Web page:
TITLE

THE RESULTS OF RESUSCITATION WITH EXTERNAL CARDIAC MASSAGE OR DIRECT CARDIAC MASSAGE IN ELEVEN SURGICAL PATIENTS

AUTHOR(S)
Greenberg, Harry B.
PUB. DATE
October 1963
SOURCE
Angiology;Oct1963, Vol. 14 Issue 10, p529
SOURCE TYPE
Academic Journal
DOC. TYPE
Article
ABSTRACT
Artificial respiration and cardiac massage were successful in tile resuscitation of 4 out of 11 surgical patients who had cardiac arrests. More patients were successfully resuscitated by means of closed-chest cardiac massage than by direct cardiac massage. Four patients received closed-chest cardiac massage; three survived. Of the six patients who received direct cardiac massage, only one patient survived. The one patient given both closed-chest and direct cardiac massage did not survive. There was no clinical evidence of traumatic injury to the hearts of the three patients who received closed-chest cardiac massage.
ACCESSION #
16432755

 

Related Articles

  • Cardiopulmonary resuscitation among mechanically ventilated patients. Al-Alwan, Ali; Ehlenbach, William; Menon, Prema; Young, Michael; Stapleton, Renee // Intensive Care Medicine;Apr2014, Vol. 40 Issue 4, p556 

    Purpose: To evaluate the outcomes, including long-term survival, after cardiopulmonary resuscitation (CPR) in mechanically ventilated patients. Methods: We analyzed Medicare data from 1994 to 2005 to identify beneficiaries who underwent in-hospital CPR. We then identified a subgroup receiving...

  • Narrative Review: Cardiopulmonary Resuscitation and Emergency Cardiovascular Care: Review of the Current Guidelines. Ali, Bakhtiar; Zafari, A. Maziar // Annals of Internal Medicine;8/7/2007, Vol. 147 Issue 3, p171 

    Sudden cardiac death is a major clinical problem, causing 300 000 to 400 000 deaths annually and 63% of all cardiac deaths. Despite the overall decrease in cardiovascular mortality, the proportion of cardiovascular death from sudden cardiac death has remained constant. Survival rates among...

  • Rapid response teams: a proactive strategy for improving patient care. Garretson, Sharon; Rauzi, Mary Beth; Meister, Janice; Schuster, Janet // Nursing Standard;11/8/2006, Vol. 21 Issue 9, p35 

    Cardiopulmonary resuscitation success rates have not changed in 30 years. Patient outcomes may improve if changes in a patient's condition are addressed at the onset of subtle deteriorations, rather than at the point of cardiac arrest. The rapid response team involves early intervention that...

  • Does age affect outcomes of out-of-hospital cardiopulmonary resuscitation? Longstreth Jr., W. T.; Cobb, Leonard A.; Fahrenbruch, Carol E.; Copass, Michael K.; Longstreth, W T Jr; Cobb, L A; Fahrenbruch, C E; Copass, M K // JAMA: Journal of the American Medical Association;10/24/90-10/31/90, Vol. 264 Issue 16, p2109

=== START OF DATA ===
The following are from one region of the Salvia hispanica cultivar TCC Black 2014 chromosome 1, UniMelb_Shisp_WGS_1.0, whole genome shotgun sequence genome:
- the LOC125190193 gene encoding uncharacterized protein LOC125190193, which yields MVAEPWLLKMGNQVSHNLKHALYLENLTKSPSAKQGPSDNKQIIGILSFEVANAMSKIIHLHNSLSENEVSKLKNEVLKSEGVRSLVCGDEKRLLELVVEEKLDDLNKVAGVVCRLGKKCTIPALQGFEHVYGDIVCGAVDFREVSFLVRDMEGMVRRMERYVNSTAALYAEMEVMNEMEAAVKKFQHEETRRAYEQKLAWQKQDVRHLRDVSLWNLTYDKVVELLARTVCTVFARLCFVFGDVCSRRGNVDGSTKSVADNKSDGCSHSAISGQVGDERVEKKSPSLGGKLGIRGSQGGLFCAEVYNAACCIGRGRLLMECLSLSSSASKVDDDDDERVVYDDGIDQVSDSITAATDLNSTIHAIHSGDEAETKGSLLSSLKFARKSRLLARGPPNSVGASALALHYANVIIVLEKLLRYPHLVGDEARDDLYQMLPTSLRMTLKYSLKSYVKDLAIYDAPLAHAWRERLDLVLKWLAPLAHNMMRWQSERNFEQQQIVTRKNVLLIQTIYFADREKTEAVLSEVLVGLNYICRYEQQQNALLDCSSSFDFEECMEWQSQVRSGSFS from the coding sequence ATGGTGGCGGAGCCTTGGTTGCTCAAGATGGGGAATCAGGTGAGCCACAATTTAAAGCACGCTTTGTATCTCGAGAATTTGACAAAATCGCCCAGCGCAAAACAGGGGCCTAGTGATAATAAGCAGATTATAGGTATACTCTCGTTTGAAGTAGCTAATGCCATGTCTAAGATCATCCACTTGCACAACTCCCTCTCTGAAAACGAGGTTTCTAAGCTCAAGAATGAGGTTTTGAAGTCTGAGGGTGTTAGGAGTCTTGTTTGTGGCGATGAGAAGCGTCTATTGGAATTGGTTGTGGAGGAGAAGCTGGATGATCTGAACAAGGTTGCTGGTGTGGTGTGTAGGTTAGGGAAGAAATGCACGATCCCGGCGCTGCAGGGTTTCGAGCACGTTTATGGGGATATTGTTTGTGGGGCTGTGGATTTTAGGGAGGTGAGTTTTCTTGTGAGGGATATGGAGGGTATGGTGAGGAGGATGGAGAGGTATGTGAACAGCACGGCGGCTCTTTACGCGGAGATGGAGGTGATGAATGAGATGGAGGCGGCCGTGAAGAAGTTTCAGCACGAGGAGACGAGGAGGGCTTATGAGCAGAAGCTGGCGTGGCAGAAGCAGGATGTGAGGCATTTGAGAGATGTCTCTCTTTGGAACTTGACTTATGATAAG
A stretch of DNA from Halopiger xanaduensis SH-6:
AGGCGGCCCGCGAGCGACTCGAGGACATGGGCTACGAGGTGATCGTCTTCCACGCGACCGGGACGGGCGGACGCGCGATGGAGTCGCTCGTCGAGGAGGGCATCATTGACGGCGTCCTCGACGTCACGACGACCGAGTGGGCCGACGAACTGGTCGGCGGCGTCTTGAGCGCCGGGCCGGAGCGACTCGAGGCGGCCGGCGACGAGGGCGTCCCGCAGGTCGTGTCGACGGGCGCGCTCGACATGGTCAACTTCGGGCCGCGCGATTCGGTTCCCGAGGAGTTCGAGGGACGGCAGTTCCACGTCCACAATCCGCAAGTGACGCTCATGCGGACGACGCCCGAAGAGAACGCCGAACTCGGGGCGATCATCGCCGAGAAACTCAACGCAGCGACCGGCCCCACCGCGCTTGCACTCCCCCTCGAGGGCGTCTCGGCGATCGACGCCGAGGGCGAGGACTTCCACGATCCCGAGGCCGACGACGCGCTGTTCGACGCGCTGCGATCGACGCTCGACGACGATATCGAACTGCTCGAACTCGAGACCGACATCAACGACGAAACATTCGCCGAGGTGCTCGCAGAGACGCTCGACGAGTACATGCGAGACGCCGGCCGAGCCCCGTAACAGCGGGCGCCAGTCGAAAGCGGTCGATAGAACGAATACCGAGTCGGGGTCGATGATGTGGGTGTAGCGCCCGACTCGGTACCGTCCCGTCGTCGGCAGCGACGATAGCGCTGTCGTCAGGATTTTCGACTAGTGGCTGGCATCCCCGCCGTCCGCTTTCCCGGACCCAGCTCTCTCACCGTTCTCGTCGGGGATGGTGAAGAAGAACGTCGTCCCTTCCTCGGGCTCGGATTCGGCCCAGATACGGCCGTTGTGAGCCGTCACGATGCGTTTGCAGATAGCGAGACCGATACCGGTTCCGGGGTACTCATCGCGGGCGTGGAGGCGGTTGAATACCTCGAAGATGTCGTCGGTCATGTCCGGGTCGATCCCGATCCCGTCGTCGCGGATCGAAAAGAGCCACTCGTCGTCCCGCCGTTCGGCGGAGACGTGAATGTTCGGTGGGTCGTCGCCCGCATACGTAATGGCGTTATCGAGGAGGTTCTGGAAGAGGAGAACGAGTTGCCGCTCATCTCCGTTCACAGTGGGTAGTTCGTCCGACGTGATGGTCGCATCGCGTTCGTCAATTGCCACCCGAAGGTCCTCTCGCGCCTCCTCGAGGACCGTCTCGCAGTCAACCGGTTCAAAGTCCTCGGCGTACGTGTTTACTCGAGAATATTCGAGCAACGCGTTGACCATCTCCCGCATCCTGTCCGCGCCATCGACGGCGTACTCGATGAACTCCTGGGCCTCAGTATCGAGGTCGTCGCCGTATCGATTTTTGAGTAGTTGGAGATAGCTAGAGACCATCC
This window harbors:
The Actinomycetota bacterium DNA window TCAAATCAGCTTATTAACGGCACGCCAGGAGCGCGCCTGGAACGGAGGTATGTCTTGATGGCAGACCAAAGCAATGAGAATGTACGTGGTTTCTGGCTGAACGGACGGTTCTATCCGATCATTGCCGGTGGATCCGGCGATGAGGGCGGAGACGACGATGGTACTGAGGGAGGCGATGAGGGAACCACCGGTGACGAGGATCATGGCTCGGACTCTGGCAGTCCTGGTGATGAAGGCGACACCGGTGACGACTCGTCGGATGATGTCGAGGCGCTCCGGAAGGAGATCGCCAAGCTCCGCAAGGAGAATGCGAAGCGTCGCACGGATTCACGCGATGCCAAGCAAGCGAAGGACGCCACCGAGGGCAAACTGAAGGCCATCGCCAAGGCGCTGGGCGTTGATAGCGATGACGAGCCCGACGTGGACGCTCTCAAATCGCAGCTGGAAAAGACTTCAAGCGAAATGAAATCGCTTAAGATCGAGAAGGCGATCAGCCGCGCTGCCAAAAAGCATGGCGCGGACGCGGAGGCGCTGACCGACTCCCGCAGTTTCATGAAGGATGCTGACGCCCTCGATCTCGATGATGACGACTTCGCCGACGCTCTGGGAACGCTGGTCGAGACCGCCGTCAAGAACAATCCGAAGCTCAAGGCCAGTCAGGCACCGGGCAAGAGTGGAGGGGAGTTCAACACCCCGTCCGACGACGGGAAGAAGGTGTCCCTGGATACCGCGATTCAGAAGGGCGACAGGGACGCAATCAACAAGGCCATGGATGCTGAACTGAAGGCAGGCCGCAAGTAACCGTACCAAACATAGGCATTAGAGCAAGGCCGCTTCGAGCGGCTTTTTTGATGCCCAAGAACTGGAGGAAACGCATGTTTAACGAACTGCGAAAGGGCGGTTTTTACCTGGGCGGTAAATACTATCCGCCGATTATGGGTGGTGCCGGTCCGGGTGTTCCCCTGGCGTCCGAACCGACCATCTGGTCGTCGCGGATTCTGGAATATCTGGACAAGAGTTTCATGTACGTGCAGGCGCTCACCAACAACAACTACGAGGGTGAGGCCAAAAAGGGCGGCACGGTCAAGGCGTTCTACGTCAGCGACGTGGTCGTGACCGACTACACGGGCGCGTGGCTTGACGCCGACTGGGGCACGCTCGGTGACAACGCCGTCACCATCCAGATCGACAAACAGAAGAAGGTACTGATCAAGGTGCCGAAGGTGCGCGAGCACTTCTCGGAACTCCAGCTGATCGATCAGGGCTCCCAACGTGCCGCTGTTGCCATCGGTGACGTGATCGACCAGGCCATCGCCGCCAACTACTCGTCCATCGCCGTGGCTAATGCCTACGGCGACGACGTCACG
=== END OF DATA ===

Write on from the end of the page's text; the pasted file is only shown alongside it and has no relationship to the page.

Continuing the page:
We examined the relation between age and outcomes in patients treated for out-of-hospital cardiac arrest in Seattle, Wash. Considering all out-of-hospital cardiac arrests treated by paramedics over a recent 5-year period, 386 (27%) of 1405 consecutive patients aged 70 years or older were...

  • Cardiac resynchronization therapy reduced all-cause death and hospitalization in chronic heart failure.  // ACP Journal Club;Nov/Dec2004, Vol. 141 Issue 3, p60 

    The article addresses the question whether in patients with advanced chronic heart failure (HF), cardiac resynchronization therapy (CRT) with a biventricular pacemaker with or without a defibrillator in addition to optimal pharmacotherapy (OPT) is better than OPT alone for reducing death and...

  • COMMENTARY: Cardiac resynchronization therapy reduced all-cause death and hospitalization in chronic heart failure. Morillo, Carlos A. // ACP Journal Club;Nov/Dec2004, Vol. 141 Issue 3, p60 

    The article presents a commentary on the study, which concluded that Cardiac resynchronization therapy reduced all-cause death and hospitalization in chronic heart failure. Despite major improvements in treating HF, mortality remains high. Newer therapeutic approaches have focused on the...

  • 2008 - Spontaneous awakening trials added to spontaneous breathing trials improved weaning from mechanical ventilation. Lipchik, Randolph J. // ACP Journal Club;6/20/2008, Vol. 148 Issue 4, p4 

    The article discusses whether daily spontaneous awakening trials (SATs) combined with spontaneous breathing trials (SBTs) more effective for ventilator weaning than daily SBTs with sedation per usual care in sedated patients on mechanical ventilation. It is concluded that in such cases daily...

  • Mechanical Ventilation in Mass Casualty Scenarios. Augmenting Staff: Project XTREME. Hanley, Michael E.; Bogdan, Gregory M. // Respiratory Care;Feb2008, Vol. 53 Issue 2, p176 

    Disaster preparedness typically includes plans that address the need for surge capacity to manage mass-casualty events. A major concern of disaster preparedness in respiratory therapy focuses on responding to a sudden increase in the volume of patients who require mechanical ventilation. Plans...

  • Patient-Ventilator Interactions: Optimizing Conventional Ventilation Modes. MacIntyre, Neil R. // Respiratory Care;Jan2011, Vol. 56 Issue 1, p73 

    Assisted (interactive) breathing is generally preferred to controlled breaths in patients on mechanical ventilators. Assisted breaths allow the patient's respiratory muscles to be used, and ventilatory muscle atrophy can be prevented. Moreover, the respiratory drive of the patient does not have...

Share

Read the Article

Courtesy of VIRGINIA BEACH PUBLIC LIBRARY AND SYSTEM

Sorry, but this item is not currently available from your library.

Try another library?
Sign out of this library

Other Topics